Saturday, November 21, 2009

Marcelo in the Real World

Marcelo in the Real World by Francisco X. Stork
17-year-old Marcelo is on the very high-functioning end of the autism spectrum, and his classes at Paterson have taught him many skills for living in the "real world." However, his high-powered lawyer father isn't satisfied with Marcelo's progress, and insists that the boy take a summer job at the law firm, rather than working with the ponies in the therapeutic riding center at Paterson.

At the law firm, Marcelo meets people from all ends of the "real world" spectrum, including musically-talented Jasmine in the mail room, snobbish personal secretaries, and the lecherous son of one of the lawyers. Marcelo also becomes personally involved in the law firm's biggest cases when he discovers the photograph of a victim in the trash, and decides that he must take action.

Marcelo's strong, distinctive voice tells the unusual story of a self-possessed teen who is eager to fit in without sacrificing his own values and interests. No cussing or kissing; however, there is much thought and discussion about sex and sexual attraction (the whole concept baffles Marcelo), but no action on-page.
Highly recommended for readers ages 14 to adult. Those who enjoyed the voice of Christopher in The Curious Incident of the Dog in the Night Time (Haddon) will love reading about Marcelo's adventures in the real world.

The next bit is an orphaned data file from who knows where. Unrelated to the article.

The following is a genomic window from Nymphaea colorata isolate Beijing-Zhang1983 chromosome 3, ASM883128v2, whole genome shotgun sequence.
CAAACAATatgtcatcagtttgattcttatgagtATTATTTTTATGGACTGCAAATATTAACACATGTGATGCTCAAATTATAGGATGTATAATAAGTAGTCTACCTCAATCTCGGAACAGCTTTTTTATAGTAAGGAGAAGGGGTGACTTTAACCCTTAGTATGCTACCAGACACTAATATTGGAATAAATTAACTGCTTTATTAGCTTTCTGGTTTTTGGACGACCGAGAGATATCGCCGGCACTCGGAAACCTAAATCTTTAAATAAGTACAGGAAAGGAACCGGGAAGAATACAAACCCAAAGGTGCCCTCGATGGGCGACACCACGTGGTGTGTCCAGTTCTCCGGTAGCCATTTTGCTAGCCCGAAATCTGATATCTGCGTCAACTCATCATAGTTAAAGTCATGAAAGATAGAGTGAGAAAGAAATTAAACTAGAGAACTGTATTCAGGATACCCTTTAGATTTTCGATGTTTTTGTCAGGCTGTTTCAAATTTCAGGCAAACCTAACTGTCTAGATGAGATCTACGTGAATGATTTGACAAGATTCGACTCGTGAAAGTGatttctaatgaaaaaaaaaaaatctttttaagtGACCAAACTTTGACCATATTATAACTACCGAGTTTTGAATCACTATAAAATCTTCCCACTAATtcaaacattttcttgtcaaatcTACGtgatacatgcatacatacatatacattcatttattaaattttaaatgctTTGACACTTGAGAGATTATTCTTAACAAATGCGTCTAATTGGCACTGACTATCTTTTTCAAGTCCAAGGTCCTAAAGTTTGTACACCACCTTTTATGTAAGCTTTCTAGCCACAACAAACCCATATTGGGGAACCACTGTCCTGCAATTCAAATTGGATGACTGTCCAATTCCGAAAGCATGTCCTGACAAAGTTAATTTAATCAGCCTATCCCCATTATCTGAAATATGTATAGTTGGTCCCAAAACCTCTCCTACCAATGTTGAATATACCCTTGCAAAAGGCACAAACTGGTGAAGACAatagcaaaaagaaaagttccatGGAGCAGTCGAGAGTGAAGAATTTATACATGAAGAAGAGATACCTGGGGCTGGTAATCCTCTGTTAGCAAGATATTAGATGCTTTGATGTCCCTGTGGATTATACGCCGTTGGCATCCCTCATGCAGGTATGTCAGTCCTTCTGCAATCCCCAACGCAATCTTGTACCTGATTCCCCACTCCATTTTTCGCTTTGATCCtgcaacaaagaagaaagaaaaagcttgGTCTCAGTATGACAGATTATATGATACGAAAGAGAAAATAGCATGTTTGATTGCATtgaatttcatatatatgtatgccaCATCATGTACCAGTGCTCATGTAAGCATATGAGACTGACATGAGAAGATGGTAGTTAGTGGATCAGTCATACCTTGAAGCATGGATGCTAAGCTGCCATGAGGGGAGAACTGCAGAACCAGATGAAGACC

Tuesday, November 10, 2009


Rampant by Diana Peterfreund
16-year-old Astrid Llewelyn's mother had always told her daughter that real unicorns are not flying, sparkley, pinkish-purple fairy-tale beasts, but rather murderous, poisonous monsters (now extinct) that could only be killed by virgin girls like Astrid.

Of course, Astrid's mom was a complete kook.

That's what Astrid thought, anyhow, until the night when her boyfriend got himself gored by a murderous, poisonous monster with a single horn growing out of its head.

Sent to Rome against her will to train with other virgin huntresses against the re-emerging threat of bloodthirsty unicorns, Astrid learns about magic, romance, and her family's history...and learns some interesting stuff about her mother, as well.

A strong narrative voice and some excellent butt-kicking battle scenes, interspersed with scenes of sexual questioning, including the role of virginity, the definition of rape, and the power of love.

No cussing, a fair amount of blood spilled in battle, no sex on-page, and lots of kissing and sexual longings. For readers tired of vampires and zombies, this is a natural next choice. Recommended for ages 12 to adult.